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2024 Oscars ratings reveal biggest viewership in 4 years

The decision to move the 96th Academy Awards up an hour is looking to have been a sound one, with the number of people watching growing for a third consecutive year.

The telecast of the awards ceremony began at 7 p.m. Eastern, with the earlier time and multiple nominations for box-office hits "Barbie" and Oppenheimer" likely factors in the number of those watching.

Sunday's Oscars were the most-watched network awards show since February 2020, Nielsen said. 

How many people watched the 2024 Oscars?

Sunday's telecast had 19.5 million people watching, a four-year high, and up from 18.8 million a year ago, according to Nielsen.

Viewership peaked in the final half hour, which had Ryan Gosling performing "I'm Just Ken" from the film "Barbie," and Cillian Murphy winning best actor for "Oppenheimer," which also took best director for Christopher Nolan, and best picture in a unusual delivery by presenter Al Pacino.

The broadcast in reality began a little less than an hour early, as Gaza protests outside slowed down attendee entrances at the theatre, and host Jimmy Kimmel kicking the show off about six minutes late. 

The show also marks another success story for live TV.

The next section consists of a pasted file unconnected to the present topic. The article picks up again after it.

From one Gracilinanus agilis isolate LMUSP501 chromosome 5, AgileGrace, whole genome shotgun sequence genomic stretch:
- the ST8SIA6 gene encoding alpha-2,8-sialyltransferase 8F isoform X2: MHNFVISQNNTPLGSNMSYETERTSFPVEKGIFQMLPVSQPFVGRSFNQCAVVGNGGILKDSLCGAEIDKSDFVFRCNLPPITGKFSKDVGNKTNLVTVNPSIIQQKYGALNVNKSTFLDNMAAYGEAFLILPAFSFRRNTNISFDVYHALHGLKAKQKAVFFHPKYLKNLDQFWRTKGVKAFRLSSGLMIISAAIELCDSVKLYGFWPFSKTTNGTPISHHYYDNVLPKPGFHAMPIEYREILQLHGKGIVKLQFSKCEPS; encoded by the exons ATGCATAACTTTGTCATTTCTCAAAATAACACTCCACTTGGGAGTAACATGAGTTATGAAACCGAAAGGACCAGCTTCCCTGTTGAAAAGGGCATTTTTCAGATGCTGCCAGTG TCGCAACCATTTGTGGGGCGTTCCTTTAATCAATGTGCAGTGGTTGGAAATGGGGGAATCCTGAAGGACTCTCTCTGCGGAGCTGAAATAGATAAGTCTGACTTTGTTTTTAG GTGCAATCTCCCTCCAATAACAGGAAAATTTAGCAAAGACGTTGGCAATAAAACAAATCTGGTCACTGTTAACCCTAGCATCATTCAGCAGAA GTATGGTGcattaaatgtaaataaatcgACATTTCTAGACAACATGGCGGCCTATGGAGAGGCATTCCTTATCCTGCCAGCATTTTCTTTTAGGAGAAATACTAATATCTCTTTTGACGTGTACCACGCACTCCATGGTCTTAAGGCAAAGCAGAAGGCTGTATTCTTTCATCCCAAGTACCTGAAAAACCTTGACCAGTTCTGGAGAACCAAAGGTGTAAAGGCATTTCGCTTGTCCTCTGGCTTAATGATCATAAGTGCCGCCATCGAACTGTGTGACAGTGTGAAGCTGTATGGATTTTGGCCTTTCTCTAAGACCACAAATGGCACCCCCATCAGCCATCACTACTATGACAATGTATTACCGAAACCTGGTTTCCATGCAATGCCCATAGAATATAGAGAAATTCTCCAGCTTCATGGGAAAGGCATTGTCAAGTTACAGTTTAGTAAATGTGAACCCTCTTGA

Last month, 16.9 million watched the Grammy Awards, up 34% from 2023, and more people watched the Kansas City Chiefs win their second straight Super Bowl than have watched the big game in any previous year, with Taylor Swift and Usher bringing their fans to help drive record ratings for the 2024 NFL championship. 

How do Oscars ratings for 2024 compare to past years?

For years, the Academy Awards was frequently the second most-watched television program of the year behind the Super Bowl. Until 2018, the Oscar telecast had never fallen under 30 million viewers, according to Nielsen records. The high-water mark was the 55 million people who watched "Titanic" clean up in 1998.

Since the 43.7 million who watched in 2014, viewership of the Academy Awards has declined steadily to 26.5 million in 2018, then went back up to 29.6 million in 2019, and 23.6 million in 2020. The bottom fell out with the pandemic-diminished show in 2021, seen by a mere 9.85 million. Viewership rebounded in 2022 — the year of "the Slap" — with 16.6 million.

The movies and their makers aren't entirely to blame. The generational shift to streaming and other video forms has gutted broadcast television viewership, and few live events other than the Super Bowl draw the sort of audiences they once did.

—The Associated Press contributed to this report.

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